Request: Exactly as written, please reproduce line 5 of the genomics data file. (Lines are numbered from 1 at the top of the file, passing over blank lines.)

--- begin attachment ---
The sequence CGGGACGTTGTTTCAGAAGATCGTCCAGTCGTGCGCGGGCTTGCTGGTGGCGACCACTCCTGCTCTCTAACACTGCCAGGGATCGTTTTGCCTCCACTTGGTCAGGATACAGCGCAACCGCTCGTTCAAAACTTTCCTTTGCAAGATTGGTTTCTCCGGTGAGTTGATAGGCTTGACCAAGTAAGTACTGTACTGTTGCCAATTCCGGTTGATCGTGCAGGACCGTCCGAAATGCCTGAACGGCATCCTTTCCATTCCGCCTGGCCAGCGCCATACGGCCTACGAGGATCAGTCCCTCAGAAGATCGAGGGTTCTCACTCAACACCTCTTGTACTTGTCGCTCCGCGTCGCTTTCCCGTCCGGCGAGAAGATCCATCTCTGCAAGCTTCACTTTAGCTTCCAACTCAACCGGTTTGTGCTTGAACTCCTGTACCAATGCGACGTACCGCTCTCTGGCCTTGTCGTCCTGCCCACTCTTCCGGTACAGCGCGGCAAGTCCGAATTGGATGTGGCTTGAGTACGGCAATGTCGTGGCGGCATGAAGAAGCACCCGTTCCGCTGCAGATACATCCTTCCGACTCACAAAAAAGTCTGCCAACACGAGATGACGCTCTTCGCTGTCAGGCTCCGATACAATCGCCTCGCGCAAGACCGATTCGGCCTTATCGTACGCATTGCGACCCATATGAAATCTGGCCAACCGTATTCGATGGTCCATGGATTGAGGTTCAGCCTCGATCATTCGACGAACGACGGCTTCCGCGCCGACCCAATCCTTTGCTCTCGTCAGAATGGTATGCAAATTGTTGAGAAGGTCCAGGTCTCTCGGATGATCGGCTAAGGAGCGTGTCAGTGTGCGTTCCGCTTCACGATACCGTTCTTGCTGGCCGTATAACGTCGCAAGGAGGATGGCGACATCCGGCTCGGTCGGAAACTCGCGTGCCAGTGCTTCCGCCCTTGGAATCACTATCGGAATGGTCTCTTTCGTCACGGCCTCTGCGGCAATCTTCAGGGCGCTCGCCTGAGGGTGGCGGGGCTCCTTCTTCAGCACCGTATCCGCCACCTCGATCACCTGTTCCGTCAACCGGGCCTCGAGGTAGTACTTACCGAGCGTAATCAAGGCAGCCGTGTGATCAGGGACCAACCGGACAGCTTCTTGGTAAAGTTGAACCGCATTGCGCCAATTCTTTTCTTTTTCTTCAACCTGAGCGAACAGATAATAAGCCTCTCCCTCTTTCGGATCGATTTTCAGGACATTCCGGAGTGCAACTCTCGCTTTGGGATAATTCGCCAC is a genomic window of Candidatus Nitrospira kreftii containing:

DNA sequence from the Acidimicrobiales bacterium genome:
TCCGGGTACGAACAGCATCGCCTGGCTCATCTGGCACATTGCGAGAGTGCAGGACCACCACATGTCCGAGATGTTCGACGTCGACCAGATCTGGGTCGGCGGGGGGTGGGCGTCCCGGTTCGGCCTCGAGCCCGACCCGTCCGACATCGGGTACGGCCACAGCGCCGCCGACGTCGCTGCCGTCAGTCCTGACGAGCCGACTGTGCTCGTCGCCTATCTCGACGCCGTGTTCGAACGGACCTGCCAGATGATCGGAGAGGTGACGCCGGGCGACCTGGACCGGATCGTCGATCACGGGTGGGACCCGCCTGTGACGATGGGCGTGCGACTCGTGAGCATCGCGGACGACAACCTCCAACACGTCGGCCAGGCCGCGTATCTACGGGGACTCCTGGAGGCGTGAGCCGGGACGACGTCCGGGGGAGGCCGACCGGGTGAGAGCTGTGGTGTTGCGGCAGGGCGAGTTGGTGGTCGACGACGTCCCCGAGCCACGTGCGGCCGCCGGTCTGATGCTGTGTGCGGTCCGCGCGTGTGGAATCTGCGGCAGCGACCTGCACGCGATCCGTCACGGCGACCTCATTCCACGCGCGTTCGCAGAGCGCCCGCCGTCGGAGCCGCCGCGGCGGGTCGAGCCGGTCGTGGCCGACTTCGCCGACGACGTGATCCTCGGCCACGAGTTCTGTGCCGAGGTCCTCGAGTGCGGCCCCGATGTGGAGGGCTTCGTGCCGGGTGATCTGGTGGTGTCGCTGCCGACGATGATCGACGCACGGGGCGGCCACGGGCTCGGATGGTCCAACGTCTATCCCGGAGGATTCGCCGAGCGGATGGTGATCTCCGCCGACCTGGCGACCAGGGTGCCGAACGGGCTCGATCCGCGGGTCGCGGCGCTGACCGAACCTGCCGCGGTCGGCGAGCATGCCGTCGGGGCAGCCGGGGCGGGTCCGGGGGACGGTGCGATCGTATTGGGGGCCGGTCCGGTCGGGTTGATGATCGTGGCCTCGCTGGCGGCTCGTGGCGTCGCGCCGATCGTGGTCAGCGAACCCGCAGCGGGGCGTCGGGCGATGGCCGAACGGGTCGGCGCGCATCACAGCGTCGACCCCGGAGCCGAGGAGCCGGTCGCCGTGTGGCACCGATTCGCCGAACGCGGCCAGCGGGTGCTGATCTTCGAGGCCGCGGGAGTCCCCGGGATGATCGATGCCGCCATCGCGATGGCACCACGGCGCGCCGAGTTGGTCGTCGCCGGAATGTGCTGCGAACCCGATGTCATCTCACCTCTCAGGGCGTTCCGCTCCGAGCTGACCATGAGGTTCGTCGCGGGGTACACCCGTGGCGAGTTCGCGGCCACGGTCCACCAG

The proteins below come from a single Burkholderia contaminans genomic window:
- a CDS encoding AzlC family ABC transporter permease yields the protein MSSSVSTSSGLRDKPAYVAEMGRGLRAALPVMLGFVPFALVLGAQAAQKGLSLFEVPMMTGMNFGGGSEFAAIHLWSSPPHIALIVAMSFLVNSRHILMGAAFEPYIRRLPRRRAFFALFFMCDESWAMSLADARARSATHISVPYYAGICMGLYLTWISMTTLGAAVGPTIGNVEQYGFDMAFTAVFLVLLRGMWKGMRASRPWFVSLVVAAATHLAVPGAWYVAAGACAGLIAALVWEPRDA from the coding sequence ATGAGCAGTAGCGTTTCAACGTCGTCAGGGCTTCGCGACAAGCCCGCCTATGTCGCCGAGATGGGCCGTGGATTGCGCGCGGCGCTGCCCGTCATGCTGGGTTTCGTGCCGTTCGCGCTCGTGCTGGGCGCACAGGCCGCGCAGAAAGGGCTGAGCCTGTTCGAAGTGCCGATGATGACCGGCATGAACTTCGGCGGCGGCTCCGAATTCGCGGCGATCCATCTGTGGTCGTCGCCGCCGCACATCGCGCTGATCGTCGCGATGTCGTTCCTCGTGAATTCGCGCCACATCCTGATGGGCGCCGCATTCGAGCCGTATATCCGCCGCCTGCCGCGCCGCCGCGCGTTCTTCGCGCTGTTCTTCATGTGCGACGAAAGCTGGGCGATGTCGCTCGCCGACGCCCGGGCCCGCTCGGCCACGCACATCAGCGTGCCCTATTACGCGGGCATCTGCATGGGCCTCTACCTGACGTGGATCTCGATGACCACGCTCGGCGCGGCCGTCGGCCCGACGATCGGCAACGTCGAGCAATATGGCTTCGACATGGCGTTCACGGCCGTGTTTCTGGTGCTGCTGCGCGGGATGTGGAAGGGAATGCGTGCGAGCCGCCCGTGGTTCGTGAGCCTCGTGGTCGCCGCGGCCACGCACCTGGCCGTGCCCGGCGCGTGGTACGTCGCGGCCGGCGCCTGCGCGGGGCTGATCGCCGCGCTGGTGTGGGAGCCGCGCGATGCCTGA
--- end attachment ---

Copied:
- a CDS encoding AzlC family ABC transporter permease yields the protein MSSSVSTSSGLRDKPAYVAEMGRGLRAALPVMLGFVPFALVLGAQAAQKGLSLFEVPMMTGMNFGGGSEFAAIHLWSSPPHIALIVAMSFLVNSRHILMGAAFEPYIRRLPRRRAFFALFFMCDESWAMSLADARARSATHISVPYYAGICMGLYLTWISMTTLGAAVGPTIGNVEQYGFDMAFTAVFLVLLRGMWKGMRASRPWFVSLVVAAATHLAVPGAWYVAAGACAGLIAALVWEPRDA from the coding sequence ATGAGCAGTAGCGTTTCAACGTCGTCAGGGCTTCGCGACAAGCCCGCCTATGTCGCCGAGATGGGCCGTGGATTGCGCGCGGCGCTGCCCGTCATGCTGGGTTTCGTGCCGTTCGCGCTCGTGCTGGGCGCACAGGCCGCGCAGAAAGGGCTGAGCCTGTTCGAAGTGCCGATGATGACCGGCATGAACTTCGGCGGCGGCTCCGAATTCGCGGCGATCCATCTGTGGTCGTCGCCGCCGCACATCGCGCTGATCGTCGCGATGTCGTTCCTCGTGAATTCGCGCCACATCCTGATGGGCGCCGCATTCGAGCCGTATATCCGCCGCCTGCCGCGCCGCCGCGCGTTCTTCGCGCTGTTCTTCATGTGCGACGAAAGCTGGGCGATGTCGCTCGCCGACGCCCGGGCCCGCTCGGCCACGCACATCAGCGTGCCCTATTACGCGGGCATCTGCATGGGCCTCTACCTGACGTGGATCTCGATGACCACGCTCGGCGCGGCCGTCGGCCCGACGATCGGCAACGTCGAGCAATATGGCTTCGACATGGCGTTCACGGCCGTGTTTCTGGTGCTGCTGCGCGGGATGTGGAAGGGAATGCGTGCGAGCCGCCCGTGGTTCGTGAGCCTCGTGGTCGCCGCGGCCACGCACCTGGCCGTGCCCGGCGCGTGGTACGTCGCGGCCGGCGCCTGCGCGGGGCTGATCGCCGCGCTGGTGTGGGAGCCGCGCGATGCCTGA